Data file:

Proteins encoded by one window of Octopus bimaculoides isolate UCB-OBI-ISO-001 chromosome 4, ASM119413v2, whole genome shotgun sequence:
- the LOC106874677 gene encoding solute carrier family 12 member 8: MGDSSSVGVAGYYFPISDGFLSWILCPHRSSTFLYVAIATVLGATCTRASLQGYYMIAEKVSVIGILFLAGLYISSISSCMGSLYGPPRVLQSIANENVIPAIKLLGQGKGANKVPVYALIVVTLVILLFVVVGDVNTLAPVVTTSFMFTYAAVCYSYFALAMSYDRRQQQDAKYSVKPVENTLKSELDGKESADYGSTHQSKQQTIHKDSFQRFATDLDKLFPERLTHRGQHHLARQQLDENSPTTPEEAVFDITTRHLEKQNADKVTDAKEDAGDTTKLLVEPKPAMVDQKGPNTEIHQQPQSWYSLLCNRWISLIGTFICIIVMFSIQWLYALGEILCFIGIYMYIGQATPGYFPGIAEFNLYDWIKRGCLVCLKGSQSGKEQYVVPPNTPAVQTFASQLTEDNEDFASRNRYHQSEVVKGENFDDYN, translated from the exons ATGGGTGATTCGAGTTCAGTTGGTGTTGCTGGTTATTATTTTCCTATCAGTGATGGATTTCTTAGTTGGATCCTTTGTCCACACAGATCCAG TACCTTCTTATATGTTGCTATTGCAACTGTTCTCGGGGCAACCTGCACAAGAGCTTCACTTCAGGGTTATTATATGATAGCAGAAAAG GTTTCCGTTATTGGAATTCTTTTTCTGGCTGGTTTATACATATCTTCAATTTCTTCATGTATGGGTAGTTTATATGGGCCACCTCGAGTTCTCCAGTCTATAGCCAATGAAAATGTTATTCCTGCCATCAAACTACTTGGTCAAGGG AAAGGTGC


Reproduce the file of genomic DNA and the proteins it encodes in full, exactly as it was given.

Proteins encoded by one window of Octopus bimaculoides isolate UCB-OBI-ISO-001 chromosome 4, ASM119413v2, whole genome shotgun sequence:
- the LOC106874677 gene encoding solute carrier family 12 member 8: MGDSSSVGVAGYYFPISDGFLSWILCPHRSSTFLYVAIATVLGATCTRASLQGYYMIAEKVSVIGILFLAGLYISSISSCMGSLYGPPRVLQSIANENVIPAIKLLGQGKGANKVPVYALIVVTLVILLFVVVGDVNTLAPVVTTSFMFTYAAVCYSYFALAMSYDRRQQQDAKYSVKPVENTLKSELDGKESADYGSTHQSKQQTIHKDSFQRFATDLDKLFPERLTHRGQHHLARQQLDENSPTTPEEAVFDITTRHLEKQNADKVTDAKEDAGDTTKLLVEPKPAMVDQKGPNTEIHQQPQSWYSLLCNRWISLIGTFICIIVMFSIQWLYALGEILCFIGIYMYIGQATPGYFPGIAEFNLYDWIKRGCLVCLKGSQSGKEQYVVPPNTPAVQTFASQLTEDNEDFASRNRYHQSEVVKGENFDDYN, translated from the exons ATGGGTGATTCGAGTTCAGTTGGTGTTGCTGGTTATTATTTTCCTATCAGTGATGGATTTCTTAGTTGGATCCTTTGTCCACACAGATCCAG TACCTTCTTATATGTTGCTATTGCAACTGTTCTCGGGGCAACCTGCACAAGAGCTTCACTTCAGGGTTATTATATGATAGCAGAAAAG GTTTCCGTTATTGGAATTCTTTTTCTGGCTGGTTTATACATATCTTCAATTTCTTCATGTATGGGTAGTTTATATGGGCCACCTCGAGTTCTCCAGTCTATAGCCAATGAAAATGTTATTCCTGCCATCAAACTACTTGGTCAAGGG AAAGGTGC